Statement on the evictions of Gweru street vendors

Vendors Initiative for Social and Economic Transformation (VISET) wishes to condemn in the strongest of terms the ultimatum pronounced by the Midlands Minister of State Mr Owen Ncube on vendors operating within the Central Business District without offering them alternatives sites to carry out their trade. The Minister is accusing vendors of causing the outbreak of typhoid in the city which have so far claimed seven lives. The ultimatum which strangely gives vendors 24hrs ultimatum to vacate the streets of Gweru, or security forces will move in to remove them must be treated as an attack on livelihoods. Such a move is irrational, inhuman and barbaric apart from the fact that it runs contrary to the constitutional national objective which obliges the state and all its agencies to promote private initiatives of self-reliance (Section 13) and that which obliges it remove the restrictions that prevent people from working or otherwise engaging in gainful economic activities (Section 24). As VISET we implore upon Minister Ncube and the Government to take full responsibility for its failure to provide adequate designated sites for us as informal traders and vendors and provide safe and portable water for the residence of Gweru. It would have been reasonable on the part of the Government to wait until the completion of the construction of the proposed new Bus Terminus in all cities and towns, with a good proximity to the affected traders, and settle them there before evicting them.
Ultimatums and threats of force will only worsen the already precarious situation, there was a surge in the number of human rights abuses in the sector as a direct result of the Government’s reluctance to comply with the constitutional provisions mentioned above and also Recommendation 204 of the International Labour Organisation which speaks to the need for formalization and regularization of the operations of the informal Sector. A day before the announcement of the 2018 Harmonised elections results, we saw Municipal police and security forces in Harare arresting thousands and destroying the vending stalls of vendors for no apparent reason. In Harare alone, more than 2000 of our members reported various forms of human rights abuses.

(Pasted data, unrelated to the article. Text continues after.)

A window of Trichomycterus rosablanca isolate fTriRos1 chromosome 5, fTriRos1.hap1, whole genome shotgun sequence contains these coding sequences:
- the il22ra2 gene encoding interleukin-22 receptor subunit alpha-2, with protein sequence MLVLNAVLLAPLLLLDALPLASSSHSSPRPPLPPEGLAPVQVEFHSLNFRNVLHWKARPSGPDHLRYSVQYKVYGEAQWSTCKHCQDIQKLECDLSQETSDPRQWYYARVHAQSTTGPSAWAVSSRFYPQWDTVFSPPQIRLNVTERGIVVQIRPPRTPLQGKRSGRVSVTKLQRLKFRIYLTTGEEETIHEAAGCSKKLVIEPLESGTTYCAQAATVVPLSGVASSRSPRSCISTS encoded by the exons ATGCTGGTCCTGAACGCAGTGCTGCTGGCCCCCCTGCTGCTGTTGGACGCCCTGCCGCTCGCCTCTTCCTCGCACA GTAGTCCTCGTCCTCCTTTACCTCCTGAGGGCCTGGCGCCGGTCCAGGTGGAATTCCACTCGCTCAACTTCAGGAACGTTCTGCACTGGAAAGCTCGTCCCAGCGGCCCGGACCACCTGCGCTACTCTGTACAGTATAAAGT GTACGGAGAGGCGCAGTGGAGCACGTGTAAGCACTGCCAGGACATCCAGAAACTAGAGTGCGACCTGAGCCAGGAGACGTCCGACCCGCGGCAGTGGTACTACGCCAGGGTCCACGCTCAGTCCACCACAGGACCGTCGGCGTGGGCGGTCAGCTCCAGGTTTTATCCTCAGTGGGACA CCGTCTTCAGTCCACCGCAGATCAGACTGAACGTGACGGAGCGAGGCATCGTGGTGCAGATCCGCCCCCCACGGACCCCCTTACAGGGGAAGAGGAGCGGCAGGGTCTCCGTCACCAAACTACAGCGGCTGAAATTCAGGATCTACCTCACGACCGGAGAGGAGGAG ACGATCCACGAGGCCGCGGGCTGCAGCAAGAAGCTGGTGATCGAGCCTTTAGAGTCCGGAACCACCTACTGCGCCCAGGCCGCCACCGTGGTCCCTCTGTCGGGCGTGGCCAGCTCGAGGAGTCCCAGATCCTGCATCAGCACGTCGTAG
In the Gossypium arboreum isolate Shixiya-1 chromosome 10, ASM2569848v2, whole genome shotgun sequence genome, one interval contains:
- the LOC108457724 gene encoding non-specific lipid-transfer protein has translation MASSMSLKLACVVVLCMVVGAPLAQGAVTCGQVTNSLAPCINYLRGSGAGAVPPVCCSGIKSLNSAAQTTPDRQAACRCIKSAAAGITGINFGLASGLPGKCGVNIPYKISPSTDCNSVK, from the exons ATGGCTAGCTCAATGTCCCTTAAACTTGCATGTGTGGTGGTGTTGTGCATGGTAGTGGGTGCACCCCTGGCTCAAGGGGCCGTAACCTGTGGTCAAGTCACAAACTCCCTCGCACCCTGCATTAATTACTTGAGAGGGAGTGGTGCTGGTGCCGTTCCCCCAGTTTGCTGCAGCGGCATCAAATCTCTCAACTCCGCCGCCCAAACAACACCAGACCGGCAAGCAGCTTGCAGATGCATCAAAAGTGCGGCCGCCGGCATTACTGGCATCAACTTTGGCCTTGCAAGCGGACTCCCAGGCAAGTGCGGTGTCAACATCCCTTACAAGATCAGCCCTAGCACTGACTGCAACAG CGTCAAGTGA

It has always been VISET’s position that forceful evictions of informal traders will not solve the current vending challenge, where such eviction does not correspond to the allocation of alternative spaces in the designated sites. If anything, it will only exacerbate it, as was witnessed in the CDBs in 2015 here in most cases the operations resulted in ugly and bloody scenes and even unnecessary loss of life as a defence of a livelihood entails doing everything within one’s powers. VISET implores the City of Gweru and other local authorities throughout the country to deal amicably with the outbreak of epidemic diseases like typhoid by treating the municipal water with effective and up to date vaccines than to put the blame on the shoulders of vendors. The City of Gweru should also do an assessment in respect of the consequences on the livelihoods to millions of vendors and their dependents the evictions will cause. VISET also wishes to express its heartfelt condolences to the bereaved seven families who have lost their loved ones through this outbreak of epidemic disease. The scenario is regrettable as this should have been addressed by the government.
Source: Vendors Initiative for Social and Economic Transformation (VISET)

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